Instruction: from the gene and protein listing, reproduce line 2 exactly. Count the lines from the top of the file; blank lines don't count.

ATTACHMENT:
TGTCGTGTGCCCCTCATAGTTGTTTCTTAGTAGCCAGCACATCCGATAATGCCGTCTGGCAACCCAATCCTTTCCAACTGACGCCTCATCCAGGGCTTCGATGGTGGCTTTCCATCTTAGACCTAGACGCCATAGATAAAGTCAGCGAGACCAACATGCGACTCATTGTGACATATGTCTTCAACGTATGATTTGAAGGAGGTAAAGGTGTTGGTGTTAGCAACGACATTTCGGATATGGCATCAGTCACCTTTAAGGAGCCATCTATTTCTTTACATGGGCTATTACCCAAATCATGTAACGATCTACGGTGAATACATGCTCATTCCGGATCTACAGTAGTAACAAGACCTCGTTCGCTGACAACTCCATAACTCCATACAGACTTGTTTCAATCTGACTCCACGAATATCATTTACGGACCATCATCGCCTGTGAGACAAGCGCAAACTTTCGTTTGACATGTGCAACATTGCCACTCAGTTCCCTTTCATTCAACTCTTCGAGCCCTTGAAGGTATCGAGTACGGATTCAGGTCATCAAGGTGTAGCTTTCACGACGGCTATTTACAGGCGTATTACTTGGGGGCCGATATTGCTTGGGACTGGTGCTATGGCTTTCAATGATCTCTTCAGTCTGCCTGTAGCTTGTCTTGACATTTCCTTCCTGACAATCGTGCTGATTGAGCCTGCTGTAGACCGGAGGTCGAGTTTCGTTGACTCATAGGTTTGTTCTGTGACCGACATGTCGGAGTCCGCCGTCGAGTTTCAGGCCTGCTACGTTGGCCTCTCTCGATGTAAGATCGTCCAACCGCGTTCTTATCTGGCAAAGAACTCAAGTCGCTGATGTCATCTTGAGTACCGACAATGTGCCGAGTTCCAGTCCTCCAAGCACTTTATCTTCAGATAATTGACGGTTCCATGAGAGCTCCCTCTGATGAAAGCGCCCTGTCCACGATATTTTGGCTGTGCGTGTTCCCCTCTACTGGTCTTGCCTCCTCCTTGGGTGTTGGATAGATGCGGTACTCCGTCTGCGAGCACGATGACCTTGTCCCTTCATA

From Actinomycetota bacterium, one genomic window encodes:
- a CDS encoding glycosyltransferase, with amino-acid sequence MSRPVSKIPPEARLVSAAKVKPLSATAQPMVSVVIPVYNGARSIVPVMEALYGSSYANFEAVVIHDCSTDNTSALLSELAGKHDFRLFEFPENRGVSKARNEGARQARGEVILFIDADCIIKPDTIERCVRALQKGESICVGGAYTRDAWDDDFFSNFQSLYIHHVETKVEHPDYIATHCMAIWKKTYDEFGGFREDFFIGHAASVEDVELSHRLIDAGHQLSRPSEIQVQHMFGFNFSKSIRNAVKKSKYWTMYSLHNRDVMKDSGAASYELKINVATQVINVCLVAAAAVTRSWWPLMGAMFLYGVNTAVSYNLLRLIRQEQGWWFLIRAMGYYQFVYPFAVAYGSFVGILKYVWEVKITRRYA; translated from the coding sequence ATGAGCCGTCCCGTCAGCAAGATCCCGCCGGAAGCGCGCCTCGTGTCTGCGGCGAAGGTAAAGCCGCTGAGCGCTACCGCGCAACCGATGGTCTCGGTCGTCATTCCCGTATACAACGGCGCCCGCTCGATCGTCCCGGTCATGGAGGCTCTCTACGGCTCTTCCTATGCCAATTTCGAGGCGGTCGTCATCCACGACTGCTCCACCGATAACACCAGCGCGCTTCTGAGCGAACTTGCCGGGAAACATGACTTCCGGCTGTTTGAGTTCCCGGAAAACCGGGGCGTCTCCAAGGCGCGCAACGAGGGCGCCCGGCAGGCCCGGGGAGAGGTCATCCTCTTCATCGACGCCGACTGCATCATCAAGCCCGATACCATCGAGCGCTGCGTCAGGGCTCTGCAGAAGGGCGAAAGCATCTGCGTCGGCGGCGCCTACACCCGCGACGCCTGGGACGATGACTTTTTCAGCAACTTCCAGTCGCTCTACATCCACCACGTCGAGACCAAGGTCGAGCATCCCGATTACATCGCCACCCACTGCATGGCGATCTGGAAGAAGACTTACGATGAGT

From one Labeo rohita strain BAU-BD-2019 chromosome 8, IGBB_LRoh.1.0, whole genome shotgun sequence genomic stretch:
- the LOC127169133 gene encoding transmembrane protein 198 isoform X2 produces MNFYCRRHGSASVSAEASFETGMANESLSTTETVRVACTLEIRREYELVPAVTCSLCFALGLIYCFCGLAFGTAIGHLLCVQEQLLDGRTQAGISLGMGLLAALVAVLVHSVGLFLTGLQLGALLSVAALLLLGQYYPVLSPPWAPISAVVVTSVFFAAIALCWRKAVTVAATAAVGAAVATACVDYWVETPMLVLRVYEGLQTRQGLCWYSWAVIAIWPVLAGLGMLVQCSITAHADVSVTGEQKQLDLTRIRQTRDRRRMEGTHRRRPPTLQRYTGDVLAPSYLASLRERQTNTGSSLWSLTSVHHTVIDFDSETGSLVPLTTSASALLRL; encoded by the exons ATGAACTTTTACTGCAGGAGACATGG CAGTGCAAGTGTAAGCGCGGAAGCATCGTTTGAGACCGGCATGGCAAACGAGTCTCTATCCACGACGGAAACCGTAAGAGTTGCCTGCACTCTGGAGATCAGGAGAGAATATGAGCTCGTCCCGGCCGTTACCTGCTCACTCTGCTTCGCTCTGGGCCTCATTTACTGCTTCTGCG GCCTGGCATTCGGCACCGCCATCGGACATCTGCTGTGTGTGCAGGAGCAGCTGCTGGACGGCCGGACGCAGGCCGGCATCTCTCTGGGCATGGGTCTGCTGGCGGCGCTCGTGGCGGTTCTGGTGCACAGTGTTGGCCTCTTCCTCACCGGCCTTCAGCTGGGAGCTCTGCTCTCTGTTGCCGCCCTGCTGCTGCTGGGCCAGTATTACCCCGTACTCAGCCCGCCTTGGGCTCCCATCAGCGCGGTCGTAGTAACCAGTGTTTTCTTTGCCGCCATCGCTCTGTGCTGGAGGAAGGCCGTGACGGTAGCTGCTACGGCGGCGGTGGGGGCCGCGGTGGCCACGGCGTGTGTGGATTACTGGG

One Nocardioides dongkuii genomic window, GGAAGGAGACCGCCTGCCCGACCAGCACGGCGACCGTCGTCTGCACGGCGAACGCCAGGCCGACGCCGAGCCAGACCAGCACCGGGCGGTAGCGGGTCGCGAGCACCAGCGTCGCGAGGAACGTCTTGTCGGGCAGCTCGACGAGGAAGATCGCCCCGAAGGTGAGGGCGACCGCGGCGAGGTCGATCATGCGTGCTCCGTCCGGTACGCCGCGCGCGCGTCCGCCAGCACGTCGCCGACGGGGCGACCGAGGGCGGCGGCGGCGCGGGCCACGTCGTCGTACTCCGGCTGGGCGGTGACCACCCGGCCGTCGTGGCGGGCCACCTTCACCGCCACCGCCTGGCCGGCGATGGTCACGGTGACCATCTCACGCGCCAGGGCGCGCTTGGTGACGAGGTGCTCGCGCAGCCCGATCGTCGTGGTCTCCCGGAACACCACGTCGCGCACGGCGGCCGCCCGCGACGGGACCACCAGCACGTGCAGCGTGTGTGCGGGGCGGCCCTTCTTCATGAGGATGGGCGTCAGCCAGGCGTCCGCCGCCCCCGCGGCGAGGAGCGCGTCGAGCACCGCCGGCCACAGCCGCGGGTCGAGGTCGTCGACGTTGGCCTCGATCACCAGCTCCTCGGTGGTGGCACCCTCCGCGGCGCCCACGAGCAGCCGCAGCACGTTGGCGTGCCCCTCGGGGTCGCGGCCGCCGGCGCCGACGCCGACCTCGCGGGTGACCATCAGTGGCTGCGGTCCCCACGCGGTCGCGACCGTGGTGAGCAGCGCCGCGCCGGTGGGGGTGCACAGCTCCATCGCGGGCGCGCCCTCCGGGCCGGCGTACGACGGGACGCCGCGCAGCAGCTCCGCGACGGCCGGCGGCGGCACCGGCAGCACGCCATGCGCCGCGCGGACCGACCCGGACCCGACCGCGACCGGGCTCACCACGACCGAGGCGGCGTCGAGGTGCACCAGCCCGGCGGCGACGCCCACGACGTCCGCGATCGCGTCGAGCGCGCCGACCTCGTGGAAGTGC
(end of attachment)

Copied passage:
From Actinomycetota bacterium, one genomic window encodes: